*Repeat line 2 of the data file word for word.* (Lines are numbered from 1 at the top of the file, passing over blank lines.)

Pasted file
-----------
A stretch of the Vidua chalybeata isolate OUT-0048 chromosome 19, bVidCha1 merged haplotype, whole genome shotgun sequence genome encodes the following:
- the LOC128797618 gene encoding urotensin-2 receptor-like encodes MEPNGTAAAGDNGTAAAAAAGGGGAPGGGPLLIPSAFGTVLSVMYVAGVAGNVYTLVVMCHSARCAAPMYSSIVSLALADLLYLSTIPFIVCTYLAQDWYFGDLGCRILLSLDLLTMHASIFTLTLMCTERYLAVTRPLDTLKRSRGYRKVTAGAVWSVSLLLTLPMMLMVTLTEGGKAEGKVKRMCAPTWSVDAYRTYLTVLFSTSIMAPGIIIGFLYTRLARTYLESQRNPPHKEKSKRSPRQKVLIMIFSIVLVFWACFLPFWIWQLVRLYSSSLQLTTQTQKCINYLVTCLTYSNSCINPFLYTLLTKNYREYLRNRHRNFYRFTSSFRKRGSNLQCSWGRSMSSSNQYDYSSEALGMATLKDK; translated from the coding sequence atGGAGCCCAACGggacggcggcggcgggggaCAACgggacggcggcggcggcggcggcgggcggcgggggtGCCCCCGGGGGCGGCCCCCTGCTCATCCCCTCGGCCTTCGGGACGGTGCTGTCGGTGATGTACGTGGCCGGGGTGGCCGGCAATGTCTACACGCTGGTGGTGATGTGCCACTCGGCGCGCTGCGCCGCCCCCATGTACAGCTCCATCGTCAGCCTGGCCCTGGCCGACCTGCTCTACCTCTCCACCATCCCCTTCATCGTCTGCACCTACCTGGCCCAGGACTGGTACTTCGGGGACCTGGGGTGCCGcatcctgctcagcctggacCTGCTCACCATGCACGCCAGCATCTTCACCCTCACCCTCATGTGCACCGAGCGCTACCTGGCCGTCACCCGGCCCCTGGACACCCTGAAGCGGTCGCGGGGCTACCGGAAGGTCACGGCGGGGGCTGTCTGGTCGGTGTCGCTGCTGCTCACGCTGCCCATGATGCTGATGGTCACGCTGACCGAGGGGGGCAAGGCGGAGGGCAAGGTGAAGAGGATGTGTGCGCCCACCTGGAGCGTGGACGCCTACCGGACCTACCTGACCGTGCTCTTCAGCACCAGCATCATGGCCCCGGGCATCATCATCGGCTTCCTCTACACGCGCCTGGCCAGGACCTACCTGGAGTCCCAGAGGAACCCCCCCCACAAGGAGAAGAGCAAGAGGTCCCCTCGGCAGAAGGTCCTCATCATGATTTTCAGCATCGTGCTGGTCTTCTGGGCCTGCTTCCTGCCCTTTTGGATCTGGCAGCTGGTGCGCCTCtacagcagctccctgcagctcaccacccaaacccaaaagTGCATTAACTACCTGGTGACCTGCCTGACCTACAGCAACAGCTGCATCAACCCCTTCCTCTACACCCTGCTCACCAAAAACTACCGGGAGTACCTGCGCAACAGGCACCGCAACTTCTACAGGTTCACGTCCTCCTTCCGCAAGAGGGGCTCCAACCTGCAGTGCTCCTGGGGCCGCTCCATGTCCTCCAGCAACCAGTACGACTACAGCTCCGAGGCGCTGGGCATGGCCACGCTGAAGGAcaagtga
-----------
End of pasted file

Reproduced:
- the LOC128797618 gene encoding urotensin-2 receptor-like encodes MEPNGTAAAGDNGTAAAAAAGGGGAPGGGPLLIPSAFGTVLSVMYVAGVAGNVYTLVVMCHSARCAAPMYSSIVSLALADLLYLSTIPFIVCTYLAQDWYFGDLGCRILLSLDLLTMHASIFTLTLMCTERYLAVTRPLDTLKRSRGYRKVTAGAVWSVSLLLTLPMMLMVTLTEGGKAEGKVKRMCAPTWSVDAYRTYLTVLFSTSIMAPGIIIGFLYTRLARTYLESQRNPPHKEKSKRSPRQKVLIMIFSIVLVFWACFLPFWIWQLVRLYSSSLQLTTQTQKCINYLVTCLTYSNSCINPFLYTLLTKNYREYLRNRHRNFYRFTSSFRKRGSNLQCSWGRSMSSSNQYDYSSEALGMATLKDK; translated from the coding sequence atGGAGCCCAACGggacggcggcggcgggggaCAACgggacggcggcggcggcggcggcgggcggcgggggtGCCCCCGGGGGCGGCCCCCTGCTCATCCCCTCGGCCTTCGGGACGGTGCTGTCGGTGATGTACGTGGCCGGGGTGGCCGGCAATGTCTACACGCTGGTGGTGATGTGCCACTCGGCGCGCTGCGCCGCCCCCATGTACAGCTCCATCGTCAGCCTGGCCCTGGCCGACCTGCTCTACCTCTCCACCATCCCCTTCATCGTCTGCACCTACCTGGCCCAGGACTGGTACTTCGGGGACCTGGGGTGCCGcatcctgctcagcctggacCTGCTCACCATGCACGCCAGCATCTTCACCCTCACCCTCATGTGCACCGAGCGCTACCTGGCCGTCACCCGGCCCCTGGACACCCTGAAGCGGTCGCGGGGCTACCGGAAGGTCACGGCGGGGGCTGTCTGGTCGGTGTCGCTGCTGCTCACGCTGCCCATGATGCTGATGGTCACGCTGACCGAGGGGGGCAAGGCGGAGGGCAAGGTGAAGAGGATGTGTGCGCCCACCTGGAGCGTGGACGCCTACCGGACCTACCTGACCGTGCTCTTCAGCACCAGCATCATGGCCCCGGGCATCATCATCGGCTTCCTCTACACGCGCCTGGCCAGGACCTACCTGGAGTCCCAGAGGAACCCCCCCCACAAGGAGAAGAGCAAGAGGTCCCCTCGGCAGAAGGTCCTCATCATGATTTTCAGCATCGTGCTGGTCTTCTGGGCCTGCTTCCTGCCCTTTTGGATCTGGCAGCTGGTGCGCCTCtacagcagctccctgcagctcaccacccaaacccaaaagTGCATTAACTACCTGGTGACCTGCCTGACCTACAGCAACAGCTGCATCAACCCCTTCCTCTACACCCTGCTCACCAAAAACTACCGGGAGTACCTGCGCAACAGGCACCGCAACTTCTACAGGTTCACGTCCTCCTTCCGCAAGAGGGGCTCCAACCTGCAGTGCTCCTGGGGCCGCTCCATGTCCTCCAGCAACCAGTACGACTACAGCTCCGAGGCGCTGGGCATGGCCACGCTGAAGGAcaagtga